Pay deals for bosses of Britain’s largest private firms must take into account wider staff pay while boards should be balanced and appropriately skilled, according to a government-commissioned report.
The UK’s first code of corporate governance for private companies is calling on boards of unlisted firms to ensure pay plans for executives are “appropriate and fair” and aligned to the long-term success of a company.
The review – led by James Wates, chairman of construction company Wates Group – also urges boards to ensure they have an effective chair and appropriately skilled directors as part of six draft principles put out for consultation.
The code is set to apply on a voluntary basis to private firms with more than 2,000 staff, or with revenues of over £200 million and a balance sheet of more than £2 billion.
It comes after the high-profile collapse of BHS in 2016, which highlighted the importance of private firms to the UK economy and robust corporate governance standards.
Mr Wates, chair of the coalition group that developed the principles, said: “Private companies are a significant contributor to the UK economy, providing tax revenue and employing millions of people.
“They have a significant impact on people’s lives, and it is important they are well-governed and transparent about how they operate.”
He added: “These principles will provide a flexible tool for companies of all sizes, not just those captured by the new legislative reporting requirement, to understand good practice in corporate governance.”
The six principles ask boards to ensure they promote the purpose of a company; have effective composition of board members; a clear set of responsibilities; identify opportunities and risks to promote the long-term success of a firm; set remuneration to be aligned to the long-term success of a company; and oversee meaningful engagement with stakeholders, including the workforce.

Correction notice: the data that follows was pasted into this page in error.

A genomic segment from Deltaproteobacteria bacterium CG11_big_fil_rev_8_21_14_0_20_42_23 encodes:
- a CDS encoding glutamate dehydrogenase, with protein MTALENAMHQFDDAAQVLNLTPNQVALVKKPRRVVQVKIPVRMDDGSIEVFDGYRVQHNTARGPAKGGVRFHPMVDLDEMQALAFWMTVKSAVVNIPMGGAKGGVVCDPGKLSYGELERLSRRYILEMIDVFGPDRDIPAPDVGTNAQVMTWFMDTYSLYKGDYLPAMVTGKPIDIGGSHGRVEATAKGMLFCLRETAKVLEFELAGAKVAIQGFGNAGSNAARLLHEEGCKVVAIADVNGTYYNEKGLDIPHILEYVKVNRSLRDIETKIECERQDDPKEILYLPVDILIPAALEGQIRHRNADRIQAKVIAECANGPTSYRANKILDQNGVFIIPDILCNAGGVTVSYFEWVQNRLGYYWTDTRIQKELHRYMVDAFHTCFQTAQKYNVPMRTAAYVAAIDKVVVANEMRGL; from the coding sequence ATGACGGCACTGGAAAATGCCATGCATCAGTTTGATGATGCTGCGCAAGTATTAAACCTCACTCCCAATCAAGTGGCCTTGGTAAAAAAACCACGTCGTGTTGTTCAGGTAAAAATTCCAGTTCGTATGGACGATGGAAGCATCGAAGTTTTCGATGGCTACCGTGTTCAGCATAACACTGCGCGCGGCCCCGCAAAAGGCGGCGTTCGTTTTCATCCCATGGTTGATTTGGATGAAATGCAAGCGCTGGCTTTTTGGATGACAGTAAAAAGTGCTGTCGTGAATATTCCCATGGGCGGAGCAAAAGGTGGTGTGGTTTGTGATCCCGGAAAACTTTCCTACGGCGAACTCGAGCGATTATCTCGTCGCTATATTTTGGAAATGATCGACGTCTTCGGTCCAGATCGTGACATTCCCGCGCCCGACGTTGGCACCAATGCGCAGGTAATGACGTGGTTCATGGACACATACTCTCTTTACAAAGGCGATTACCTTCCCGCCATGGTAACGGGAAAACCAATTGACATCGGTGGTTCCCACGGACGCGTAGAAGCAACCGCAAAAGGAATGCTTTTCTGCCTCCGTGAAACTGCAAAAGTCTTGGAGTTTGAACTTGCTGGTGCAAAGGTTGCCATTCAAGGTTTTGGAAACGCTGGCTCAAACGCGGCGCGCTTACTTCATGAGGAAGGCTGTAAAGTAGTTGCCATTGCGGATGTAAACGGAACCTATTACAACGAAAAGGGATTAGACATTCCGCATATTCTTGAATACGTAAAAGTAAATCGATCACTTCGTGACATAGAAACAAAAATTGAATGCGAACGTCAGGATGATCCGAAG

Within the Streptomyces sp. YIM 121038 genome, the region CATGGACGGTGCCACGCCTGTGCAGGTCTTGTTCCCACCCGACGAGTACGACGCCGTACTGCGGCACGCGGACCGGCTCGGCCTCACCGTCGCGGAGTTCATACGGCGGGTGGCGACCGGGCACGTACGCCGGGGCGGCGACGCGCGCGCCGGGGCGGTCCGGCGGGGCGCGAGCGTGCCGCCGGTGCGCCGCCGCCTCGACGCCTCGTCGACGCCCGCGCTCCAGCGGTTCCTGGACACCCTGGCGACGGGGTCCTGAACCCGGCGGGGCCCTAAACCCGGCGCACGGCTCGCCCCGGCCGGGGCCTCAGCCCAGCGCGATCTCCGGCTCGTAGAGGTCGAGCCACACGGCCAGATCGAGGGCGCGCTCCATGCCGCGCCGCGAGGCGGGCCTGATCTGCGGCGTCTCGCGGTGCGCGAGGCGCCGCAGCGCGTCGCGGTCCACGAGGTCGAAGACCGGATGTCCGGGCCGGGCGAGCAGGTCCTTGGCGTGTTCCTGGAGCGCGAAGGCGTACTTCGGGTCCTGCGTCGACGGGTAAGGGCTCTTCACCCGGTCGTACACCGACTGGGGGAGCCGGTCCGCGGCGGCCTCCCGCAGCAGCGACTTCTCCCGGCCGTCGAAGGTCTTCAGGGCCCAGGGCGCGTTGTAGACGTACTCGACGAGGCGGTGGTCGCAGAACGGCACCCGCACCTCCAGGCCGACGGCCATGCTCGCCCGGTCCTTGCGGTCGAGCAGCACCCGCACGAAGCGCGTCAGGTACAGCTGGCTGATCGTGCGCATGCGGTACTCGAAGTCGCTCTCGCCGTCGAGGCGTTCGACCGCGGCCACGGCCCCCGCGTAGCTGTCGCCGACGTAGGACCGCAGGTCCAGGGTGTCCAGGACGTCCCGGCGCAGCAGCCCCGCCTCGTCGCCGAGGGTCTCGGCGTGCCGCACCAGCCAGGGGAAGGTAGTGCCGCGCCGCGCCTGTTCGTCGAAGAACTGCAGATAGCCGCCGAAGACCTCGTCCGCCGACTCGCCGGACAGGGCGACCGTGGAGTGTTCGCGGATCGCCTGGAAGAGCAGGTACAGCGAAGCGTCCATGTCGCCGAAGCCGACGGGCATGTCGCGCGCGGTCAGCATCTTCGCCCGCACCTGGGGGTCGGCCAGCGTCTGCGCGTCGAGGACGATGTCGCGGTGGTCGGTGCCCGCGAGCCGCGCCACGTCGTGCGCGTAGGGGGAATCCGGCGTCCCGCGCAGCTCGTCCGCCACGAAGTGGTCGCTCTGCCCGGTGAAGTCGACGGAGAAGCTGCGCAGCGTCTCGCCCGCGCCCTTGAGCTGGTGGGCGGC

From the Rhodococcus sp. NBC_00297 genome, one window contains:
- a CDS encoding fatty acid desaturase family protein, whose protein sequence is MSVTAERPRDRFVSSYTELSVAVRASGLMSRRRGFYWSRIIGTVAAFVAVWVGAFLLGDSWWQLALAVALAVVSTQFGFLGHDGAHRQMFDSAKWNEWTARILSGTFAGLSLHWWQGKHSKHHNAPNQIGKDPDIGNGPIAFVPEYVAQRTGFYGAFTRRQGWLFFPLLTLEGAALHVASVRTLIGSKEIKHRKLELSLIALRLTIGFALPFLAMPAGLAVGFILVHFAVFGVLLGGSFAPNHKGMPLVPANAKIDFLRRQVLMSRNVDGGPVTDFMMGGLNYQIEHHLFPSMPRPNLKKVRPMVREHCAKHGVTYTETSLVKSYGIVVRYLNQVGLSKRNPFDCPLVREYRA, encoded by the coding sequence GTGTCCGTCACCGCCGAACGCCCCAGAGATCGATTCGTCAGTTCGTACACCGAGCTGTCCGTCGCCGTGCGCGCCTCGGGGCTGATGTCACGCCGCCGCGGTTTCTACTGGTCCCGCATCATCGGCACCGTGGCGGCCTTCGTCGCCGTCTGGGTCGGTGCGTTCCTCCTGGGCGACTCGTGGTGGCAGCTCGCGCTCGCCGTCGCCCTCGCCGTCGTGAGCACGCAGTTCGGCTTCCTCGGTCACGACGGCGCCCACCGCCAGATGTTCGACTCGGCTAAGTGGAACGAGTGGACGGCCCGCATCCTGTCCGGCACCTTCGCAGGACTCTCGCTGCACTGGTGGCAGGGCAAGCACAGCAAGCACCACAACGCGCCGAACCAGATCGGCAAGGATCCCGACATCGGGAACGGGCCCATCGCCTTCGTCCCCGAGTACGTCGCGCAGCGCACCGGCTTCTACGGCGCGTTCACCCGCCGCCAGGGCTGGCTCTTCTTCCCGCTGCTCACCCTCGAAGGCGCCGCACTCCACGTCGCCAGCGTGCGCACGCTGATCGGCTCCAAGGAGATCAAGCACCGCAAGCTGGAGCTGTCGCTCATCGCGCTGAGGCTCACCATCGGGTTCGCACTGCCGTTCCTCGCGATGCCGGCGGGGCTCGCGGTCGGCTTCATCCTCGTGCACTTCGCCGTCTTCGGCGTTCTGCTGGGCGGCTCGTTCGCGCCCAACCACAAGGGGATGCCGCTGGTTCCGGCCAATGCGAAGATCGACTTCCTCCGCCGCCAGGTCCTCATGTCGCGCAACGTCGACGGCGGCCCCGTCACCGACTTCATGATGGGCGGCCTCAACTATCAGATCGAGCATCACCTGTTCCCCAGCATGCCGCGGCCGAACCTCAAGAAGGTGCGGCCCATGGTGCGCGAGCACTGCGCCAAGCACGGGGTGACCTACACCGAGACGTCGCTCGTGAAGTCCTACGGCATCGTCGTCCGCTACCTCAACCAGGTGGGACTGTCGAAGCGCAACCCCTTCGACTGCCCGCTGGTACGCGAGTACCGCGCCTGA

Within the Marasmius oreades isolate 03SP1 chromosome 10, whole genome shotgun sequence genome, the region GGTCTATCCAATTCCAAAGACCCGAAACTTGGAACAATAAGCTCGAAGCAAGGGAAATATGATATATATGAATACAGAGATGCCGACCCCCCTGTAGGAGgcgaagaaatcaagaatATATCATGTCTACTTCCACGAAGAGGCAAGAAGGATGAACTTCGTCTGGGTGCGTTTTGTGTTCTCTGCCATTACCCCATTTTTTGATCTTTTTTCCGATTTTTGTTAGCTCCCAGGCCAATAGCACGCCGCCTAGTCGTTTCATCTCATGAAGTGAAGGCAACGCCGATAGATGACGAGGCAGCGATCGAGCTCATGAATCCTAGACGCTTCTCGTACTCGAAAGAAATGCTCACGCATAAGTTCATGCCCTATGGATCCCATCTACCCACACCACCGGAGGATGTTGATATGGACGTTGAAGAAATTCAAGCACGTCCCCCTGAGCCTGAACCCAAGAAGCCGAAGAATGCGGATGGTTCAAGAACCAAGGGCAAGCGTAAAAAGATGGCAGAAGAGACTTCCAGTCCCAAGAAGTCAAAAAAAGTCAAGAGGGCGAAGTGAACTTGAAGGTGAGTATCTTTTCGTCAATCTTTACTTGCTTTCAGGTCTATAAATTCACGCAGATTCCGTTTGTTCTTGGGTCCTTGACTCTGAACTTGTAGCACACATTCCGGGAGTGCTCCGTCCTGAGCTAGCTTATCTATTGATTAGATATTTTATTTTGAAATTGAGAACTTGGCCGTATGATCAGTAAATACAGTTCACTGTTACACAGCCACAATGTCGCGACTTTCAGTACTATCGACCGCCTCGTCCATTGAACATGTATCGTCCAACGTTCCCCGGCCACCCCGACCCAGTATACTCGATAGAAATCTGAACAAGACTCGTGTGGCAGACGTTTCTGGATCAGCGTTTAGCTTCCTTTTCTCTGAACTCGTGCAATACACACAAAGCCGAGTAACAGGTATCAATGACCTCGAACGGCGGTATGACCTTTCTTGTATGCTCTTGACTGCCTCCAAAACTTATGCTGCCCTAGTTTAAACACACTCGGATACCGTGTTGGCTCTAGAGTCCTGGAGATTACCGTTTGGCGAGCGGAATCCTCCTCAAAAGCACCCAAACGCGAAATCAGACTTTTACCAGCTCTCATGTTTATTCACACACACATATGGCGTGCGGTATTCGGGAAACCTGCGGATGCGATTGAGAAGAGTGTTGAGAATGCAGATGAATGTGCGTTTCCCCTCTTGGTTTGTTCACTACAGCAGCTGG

On remuneration, the Wates review said: “Remuneration, including benefits, for directors and senior management, should consider the broader operating context of the company, including the pay and conditions of the wider workforce.”
The Institute of Directors (IoD) welcomed the proposals, in particular the need for companies to demonstrate a commitment to the ongoing professional development of their board.
Stephen Martin, director general of the IoD, said: “As we saw in the case of BHS, the collapse of a large private company can have far-reaching consequences for a range of individuals.
“It is right that these organisations should be required to report on their governance arrangements so they can provide a degree of transparency to employees, customers and suppliers.
“The fallout from recent corporate failures has shown that directors of even the largest companies are sometimes blind to key responsibilities, and this lack of understanding can have knock-on consequences well beyond the boardroom,” he said.
Consultation on the code will run until September 7, with the final set of Wates Principles for Corporate Governance due to be published in December and to take effect from January next year.
Paul George, an executive director at the FRC, said: “This work has the potential to help restore trust in business and contribute to long-term sustainable growth in the UK economy.”